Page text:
I have to say that after having read one particular account of R-Guns customer service I was concerned, but here they are without a hitch. I ordered them in February and they didn’t charge my card until the day they shipped via UPS.
Like many of living the ‘firearms enthusiast lifestyle’, I tend to make occasional circuits of pawn shops on the off chance of scoring a deal. I don’t know about the pawn brokers where you live, but around H-town (especially if the store is part of a chain) the standard pricing for used guns is to take the MSRP of the gun were it new and then add about 15-20%. It’s obvious that those prices are intended for customers outside the ‘F.E.L.’ and therefore ignorant of market value and pricing. It’s not unexpected to see Glocks that look like they’ve been bouncing around in the bed of a pickup for a year or two with a tag asking $650, but even so when I saw this:
…I actually did a double take. When I pointed out, to a manager, that it was priced three times what a new one sells for, his response was, “I didn’t price that.” The M&P 15-22 is not a rare gun; even during the height of the Great Gun Panic of 2013 with folks buying $250 bricks of .22 and waiting hours to get into gun shows I doubt that gun would sell at that price.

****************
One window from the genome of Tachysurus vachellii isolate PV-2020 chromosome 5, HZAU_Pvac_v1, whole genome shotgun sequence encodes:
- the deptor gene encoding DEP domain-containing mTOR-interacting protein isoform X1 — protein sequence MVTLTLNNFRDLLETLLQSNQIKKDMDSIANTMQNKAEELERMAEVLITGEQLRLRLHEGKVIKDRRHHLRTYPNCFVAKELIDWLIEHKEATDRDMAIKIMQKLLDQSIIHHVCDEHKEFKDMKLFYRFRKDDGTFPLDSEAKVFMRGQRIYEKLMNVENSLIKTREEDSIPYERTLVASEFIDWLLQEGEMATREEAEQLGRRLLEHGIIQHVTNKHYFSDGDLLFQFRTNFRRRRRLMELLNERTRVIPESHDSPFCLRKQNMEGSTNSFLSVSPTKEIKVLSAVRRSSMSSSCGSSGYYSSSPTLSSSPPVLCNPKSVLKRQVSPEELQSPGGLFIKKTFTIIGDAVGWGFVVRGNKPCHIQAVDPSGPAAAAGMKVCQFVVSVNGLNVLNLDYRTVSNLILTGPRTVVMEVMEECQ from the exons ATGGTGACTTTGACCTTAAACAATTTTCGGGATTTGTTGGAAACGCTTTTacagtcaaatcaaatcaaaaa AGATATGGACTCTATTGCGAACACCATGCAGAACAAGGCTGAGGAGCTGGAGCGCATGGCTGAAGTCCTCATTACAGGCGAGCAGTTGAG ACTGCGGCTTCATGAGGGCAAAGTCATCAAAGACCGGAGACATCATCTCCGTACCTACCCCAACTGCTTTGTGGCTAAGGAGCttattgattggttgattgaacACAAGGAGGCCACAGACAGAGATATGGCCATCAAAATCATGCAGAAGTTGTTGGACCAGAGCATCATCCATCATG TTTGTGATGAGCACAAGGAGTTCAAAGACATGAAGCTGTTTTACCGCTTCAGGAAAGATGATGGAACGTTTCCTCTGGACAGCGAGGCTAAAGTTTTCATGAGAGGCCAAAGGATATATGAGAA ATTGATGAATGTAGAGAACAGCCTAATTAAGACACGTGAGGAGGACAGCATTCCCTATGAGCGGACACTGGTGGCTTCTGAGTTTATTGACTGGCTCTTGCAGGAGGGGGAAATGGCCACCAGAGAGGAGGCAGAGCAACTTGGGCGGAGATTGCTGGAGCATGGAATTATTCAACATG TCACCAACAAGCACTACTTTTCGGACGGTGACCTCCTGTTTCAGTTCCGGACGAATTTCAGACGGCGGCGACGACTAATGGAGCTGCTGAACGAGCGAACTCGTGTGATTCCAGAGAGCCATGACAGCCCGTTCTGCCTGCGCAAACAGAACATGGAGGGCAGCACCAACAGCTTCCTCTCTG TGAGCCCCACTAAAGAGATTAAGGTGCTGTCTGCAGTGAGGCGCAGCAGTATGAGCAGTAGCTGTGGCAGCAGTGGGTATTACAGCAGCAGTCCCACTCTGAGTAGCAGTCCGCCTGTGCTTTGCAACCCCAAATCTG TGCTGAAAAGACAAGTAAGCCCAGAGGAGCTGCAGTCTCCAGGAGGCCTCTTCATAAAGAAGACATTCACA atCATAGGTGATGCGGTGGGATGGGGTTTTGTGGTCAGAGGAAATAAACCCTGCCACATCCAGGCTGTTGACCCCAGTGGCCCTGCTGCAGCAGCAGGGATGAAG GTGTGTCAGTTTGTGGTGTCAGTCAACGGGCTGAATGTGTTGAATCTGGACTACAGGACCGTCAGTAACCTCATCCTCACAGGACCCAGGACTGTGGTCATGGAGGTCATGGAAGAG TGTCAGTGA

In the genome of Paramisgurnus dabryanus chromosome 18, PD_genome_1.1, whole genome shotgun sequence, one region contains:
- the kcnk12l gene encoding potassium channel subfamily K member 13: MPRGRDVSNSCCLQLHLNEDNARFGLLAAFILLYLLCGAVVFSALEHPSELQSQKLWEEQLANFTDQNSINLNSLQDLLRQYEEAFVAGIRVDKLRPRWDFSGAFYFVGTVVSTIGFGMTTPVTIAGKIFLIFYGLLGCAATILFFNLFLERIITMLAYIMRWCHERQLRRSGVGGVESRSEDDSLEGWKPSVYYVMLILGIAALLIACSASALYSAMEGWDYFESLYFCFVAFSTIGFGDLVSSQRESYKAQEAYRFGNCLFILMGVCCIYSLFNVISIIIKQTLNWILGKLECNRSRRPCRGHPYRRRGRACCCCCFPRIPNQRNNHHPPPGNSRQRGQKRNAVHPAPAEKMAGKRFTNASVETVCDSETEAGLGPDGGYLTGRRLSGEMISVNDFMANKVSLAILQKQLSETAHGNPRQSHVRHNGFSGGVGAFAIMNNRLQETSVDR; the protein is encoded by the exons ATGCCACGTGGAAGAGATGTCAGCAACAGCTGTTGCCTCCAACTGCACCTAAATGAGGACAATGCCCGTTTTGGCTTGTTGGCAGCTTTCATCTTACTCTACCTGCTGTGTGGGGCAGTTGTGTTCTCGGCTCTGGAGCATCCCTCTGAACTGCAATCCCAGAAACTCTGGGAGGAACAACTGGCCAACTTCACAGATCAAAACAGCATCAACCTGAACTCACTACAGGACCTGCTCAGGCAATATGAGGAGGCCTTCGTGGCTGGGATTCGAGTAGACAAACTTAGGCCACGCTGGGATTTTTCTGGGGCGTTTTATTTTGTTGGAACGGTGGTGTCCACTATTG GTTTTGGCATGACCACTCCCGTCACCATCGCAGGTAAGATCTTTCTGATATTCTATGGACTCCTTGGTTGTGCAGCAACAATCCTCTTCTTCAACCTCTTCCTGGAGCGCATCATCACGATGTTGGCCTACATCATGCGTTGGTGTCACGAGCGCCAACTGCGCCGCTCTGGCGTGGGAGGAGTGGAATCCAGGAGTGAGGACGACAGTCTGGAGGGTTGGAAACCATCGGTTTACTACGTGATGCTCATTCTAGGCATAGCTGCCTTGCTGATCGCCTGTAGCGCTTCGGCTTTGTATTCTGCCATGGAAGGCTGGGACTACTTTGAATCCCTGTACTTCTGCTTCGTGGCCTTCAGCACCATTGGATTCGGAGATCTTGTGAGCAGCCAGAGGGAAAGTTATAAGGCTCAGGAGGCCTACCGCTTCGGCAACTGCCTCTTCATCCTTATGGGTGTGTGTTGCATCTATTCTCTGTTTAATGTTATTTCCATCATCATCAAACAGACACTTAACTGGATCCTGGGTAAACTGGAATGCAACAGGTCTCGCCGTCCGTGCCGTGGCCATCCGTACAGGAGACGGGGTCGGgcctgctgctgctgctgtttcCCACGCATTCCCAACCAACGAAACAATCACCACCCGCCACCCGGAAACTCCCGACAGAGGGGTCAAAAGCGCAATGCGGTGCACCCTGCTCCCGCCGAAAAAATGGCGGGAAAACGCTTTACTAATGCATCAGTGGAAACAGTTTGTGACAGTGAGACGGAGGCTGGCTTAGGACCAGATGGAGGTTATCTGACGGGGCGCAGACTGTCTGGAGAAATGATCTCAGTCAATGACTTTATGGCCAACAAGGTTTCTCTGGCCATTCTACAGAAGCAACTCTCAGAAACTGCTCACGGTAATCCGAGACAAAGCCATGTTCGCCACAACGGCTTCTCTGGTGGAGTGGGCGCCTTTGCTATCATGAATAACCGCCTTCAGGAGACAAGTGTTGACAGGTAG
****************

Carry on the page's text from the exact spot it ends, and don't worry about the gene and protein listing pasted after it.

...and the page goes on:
Unless maybe that VFG is hand carved from fossilized dinosaur bone…
(please pardon the lousy phone pics)
Zombie Killer Saiga 12 with apple-corer/trident* muzzle
device decoration and blood splatter paint job
Taurus glowstick colored pistol
Note: photo does not truly convey the brightness of this item; I expect the next version will actually be made of glow-in-the-dark translucent polymer and be illuminated by internal Cree ultraviolet LED’s and sport a titanium rainbow slide.
[*OK, it's a 'quadent' or a 'tetradent'; but I needed an excuse to use the link.]
Yes, it is priced a whisker shy of $1800. The price of $3999.99 for David *name withheld* is a friendly jab at another dealer at the show.
As if that wasn’t the find of the show, look what was sitting next to it: the SRM 1216
And it would appear that for $2500 you don’t even get a recoil pad.
BTW, at the same show another dealer had very lightly used (no wear on action bars) Remington 870 Police Magnums for $325-$375. Hmm, which to choose…
Somewhat off topic musings: I don’t know about you but I have a slight internal conflict with regard to scalper’s prices on guns. On one hand, I am a red blooded capitalist and understand and appreciate supply and demand. If the dealer thinks that they can make an extra $1000 above and beyond the MSRP of a gun (the KSG), hey, more power to them. No one is forcing anybody to buy the gun and besides there are millions of other shotguns to choose from. [Maybe you remember the ridiculous prices people paid for Miatas and PT Cruisers when those first came out too.] Furthermore, if the dealer with the KSG had put it out for sale at MSRP, another dealer would have most likely bought it only to attempt to resell it at an inflated price. If you want one at MSRP, then you can wait for supply to increase.